Z is for Zoom-bombing: Dubai artist’s brush with Covid-19

Abdullah Lutfi, an Emirati with special needs, captures the lives of UAE residents as they deal with home-schooling, isolation and fake news

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A is for antibodies, B is for blood test, C stands for Covid-19: this is how an Emirati artist with autism reimagined learning the alphabet during the pandemic.

Abdullah Lutfi captured the lives of UAE residents as they dealt with home schooling, isolation and fake news about the virus.

He is known for his distinctive monochrome paintings, and the large canvas is filled with figures in kanduras and abayas.

The engaging work illustrates other aspects of the tumultuous past year, depicting toilet rolls, which were in great demand globally at the start of the outbreak, and representing the upheaval of job losses.

Lutfi, 27, said his favourite sketches are M for “mask”, W for “work from home” and Z for “Zoom bombing”.

Painting has given Abdullah a lot of understanding and perspective of the Covid situation

His art teacher Gulshan Kavarana helped him to complete his latest work.

Lutfi was among several artists left without a place to work when Mawaheb, a studio for adults with special needs, closed last year.

Tashkeel, a gallery in Nad Al Sheba, Dubai, stepped in and gave Lutfi and another artist, Asma Baker, somewhere to work.

The new studio, called Next Chapter, is in Al Fahidi historical district.

It was inaugurated last month by Noura Al Kaabi, the Minister of Culture and Youth, and Hessa Buhumaid, the Minister of Community Development.

Lutfi is thrilled to have space in which to develop his skills.

"It's so good to get back to work in our new studio. I'm happy here," he told The National.

He pointed to canvases he had completed and said he hoped to earn commissions soon.

“The money goes only to me when I sell my work,” he said.

“I am going to save my money for a new car – a Dodge Challenger with a heavy engine, which is a muscle car.”

Kavarana has worked with Lutfi for more than a decade.

“We look for the words together and think of images,” she said.

Dubai, United Arab Emirates - Reporter: Ramola Talwar. News. Artist Asma Baker. Two Emirati artists with special needs have been given studio space in DubaiÕs Bastakiya heritage area. The Emirati artists were part of Mawaheb, a popular art studio for adults with disabilities, that shut down last year amid the coronavirus pandemic. Tuesday, February 2nd, 2021. Dubai. Chris Whiteoak / The National
Asma Baker and Abdullah Lutfi are enjoying their new work space. Chris Whiteoak / The National

“Painting has given him a lot of understanding and perspective of the Covid situation. We have tourists coming in with children and it gives them a good understanding too.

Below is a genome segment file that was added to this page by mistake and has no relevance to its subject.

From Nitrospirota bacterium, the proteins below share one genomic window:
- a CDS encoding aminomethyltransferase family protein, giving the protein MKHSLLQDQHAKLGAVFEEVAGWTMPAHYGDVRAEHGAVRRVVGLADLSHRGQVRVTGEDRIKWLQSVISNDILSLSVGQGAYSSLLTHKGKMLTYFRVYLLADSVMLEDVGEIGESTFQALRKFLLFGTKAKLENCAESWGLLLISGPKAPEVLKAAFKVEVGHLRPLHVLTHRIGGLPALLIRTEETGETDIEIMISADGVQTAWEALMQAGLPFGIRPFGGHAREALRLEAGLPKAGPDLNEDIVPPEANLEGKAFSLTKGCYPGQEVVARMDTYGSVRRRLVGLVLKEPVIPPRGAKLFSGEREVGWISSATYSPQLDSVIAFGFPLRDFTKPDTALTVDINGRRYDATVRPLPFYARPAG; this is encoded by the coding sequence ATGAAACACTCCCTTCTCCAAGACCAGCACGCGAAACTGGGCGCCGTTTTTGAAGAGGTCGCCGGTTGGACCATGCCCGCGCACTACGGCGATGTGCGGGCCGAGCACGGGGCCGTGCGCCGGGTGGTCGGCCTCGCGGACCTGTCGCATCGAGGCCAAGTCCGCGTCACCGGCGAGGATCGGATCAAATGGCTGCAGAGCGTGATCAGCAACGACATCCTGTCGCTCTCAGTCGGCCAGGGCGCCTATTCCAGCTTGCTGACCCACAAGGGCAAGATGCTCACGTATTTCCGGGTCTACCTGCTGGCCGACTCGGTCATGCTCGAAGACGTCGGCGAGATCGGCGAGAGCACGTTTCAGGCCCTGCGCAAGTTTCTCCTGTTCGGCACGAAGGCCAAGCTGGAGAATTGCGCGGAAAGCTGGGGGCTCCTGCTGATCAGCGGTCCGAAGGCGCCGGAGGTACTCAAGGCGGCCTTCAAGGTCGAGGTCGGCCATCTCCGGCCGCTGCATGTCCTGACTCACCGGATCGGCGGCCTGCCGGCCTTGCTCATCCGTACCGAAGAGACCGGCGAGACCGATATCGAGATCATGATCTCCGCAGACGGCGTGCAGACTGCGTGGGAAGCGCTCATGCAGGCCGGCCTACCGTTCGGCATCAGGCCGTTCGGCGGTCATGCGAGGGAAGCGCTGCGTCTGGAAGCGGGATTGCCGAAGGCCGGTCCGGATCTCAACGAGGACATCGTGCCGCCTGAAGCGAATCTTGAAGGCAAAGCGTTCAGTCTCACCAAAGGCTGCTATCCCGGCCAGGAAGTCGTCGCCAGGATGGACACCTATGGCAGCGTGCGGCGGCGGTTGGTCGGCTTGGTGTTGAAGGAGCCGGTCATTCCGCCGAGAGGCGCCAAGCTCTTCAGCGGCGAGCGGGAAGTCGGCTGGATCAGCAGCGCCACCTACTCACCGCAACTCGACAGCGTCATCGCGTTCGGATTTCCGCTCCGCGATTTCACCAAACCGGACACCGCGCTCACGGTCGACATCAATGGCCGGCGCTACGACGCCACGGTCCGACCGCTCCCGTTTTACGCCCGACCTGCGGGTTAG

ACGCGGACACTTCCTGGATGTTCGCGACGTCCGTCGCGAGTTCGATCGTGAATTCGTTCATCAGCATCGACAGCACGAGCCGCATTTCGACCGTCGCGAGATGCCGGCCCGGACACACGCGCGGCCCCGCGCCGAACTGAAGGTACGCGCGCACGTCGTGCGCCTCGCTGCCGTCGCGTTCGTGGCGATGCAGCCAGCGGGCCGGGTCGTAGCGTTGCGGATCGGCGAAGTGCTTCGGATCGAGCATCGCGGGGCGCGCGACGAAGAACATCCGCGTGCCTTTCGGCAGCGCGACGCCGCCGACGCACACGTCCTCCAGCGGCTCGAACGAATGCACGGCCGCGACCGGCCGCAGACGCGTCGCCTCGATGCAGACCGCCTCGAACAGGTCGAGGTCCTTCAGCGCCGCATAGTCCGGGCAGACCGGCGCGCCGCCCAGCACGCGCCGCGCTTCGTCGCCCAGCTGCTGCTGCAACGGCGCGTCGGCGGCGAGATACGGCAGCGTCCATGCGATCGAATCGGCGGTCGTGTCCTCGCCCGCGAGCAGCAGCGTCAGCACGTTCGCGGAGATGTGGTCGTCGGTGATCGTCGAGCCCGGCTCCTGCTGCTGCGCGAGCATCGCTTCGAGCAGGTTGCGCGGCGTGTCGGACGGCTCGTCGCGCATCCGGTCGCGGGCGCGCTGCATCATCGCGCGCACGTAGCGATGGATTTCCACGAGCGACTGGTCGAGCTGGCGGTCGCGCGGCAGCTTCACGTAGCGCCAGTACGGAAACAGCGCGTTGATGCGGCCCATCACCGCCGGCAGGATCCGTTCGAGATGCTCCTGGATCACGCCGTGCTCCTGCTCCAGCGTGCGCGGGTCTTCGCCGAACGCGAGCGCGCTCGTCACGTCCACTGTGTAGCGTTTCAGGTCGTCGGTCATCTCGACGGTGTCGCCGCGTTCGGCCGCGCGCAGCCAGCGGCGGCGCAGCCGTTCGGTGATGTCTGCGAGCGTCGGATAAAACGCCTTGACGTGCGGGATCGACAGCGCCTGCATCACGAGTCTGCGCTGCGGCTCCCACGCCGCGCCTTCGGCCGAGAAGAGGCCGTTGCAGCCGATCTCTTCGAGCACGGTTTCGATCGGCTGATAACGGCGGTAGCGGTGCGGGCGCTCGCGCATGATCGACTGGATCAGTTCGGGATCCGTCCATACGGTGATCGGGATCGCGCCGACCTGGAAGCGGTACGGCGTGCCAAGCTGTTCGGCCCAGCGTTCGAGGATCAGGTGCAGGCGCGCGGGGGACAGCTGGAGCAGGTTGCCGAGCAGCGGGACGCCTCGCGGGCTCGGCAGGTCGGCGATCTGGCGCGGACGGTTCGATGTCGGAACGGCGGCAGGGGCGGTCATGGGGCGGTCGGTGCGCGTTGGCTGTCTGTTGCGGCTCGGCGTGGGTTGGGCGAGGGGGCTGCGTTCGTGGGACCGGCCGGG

“Abdullah didn’t always understand when people talked about the vaccine, but now he does. We talk about it and he draws it.”

Lutfi, who has held solo exhibitions in the country, is working on a collection for a show in Japan.

Baker, 32, presented the UAE ministers with rings she designed.

She also writes stories and poems, and will share them at a community event in Ras Al Khaimah this month.

“I like painting, drawing, making jewellery – it makes me feel at peace with the world,” Baker said. She has an autism spectrum disorder which affects social interaction and communication.

“I like writing. With this new studio, we are looking forward, not looking back.”

Her mother, Sana, said that since the lockdown was  eased, Asma has met a few friends from Mawaheb every Thursday to play games, watch TV and read stories.

“We don’t want her to be alone again. She used to be very shy before Mawaheb. Now she is more sociable – she talks with everyone,” she said.

“We don’t want to lose that. We want her to stay engaged and that’s why this new studio is so important.”

Lisa Ball-Lechgar, deputy director of Tashkeel, described both artists as “shining lights” and welcome additions.

“Asma and Abdullah are now at the stage in their careers where they need to spread their wings and truly establish themselves as independent arts practitioners,” she said.

“Since moving to Tashkeel, they have quickly become a vital part of our community.

“The studios in the house they share with four other professional artists are a collective beacon of experimentation and collaboration in the heart of Al Fahidi historical neighbourhood.”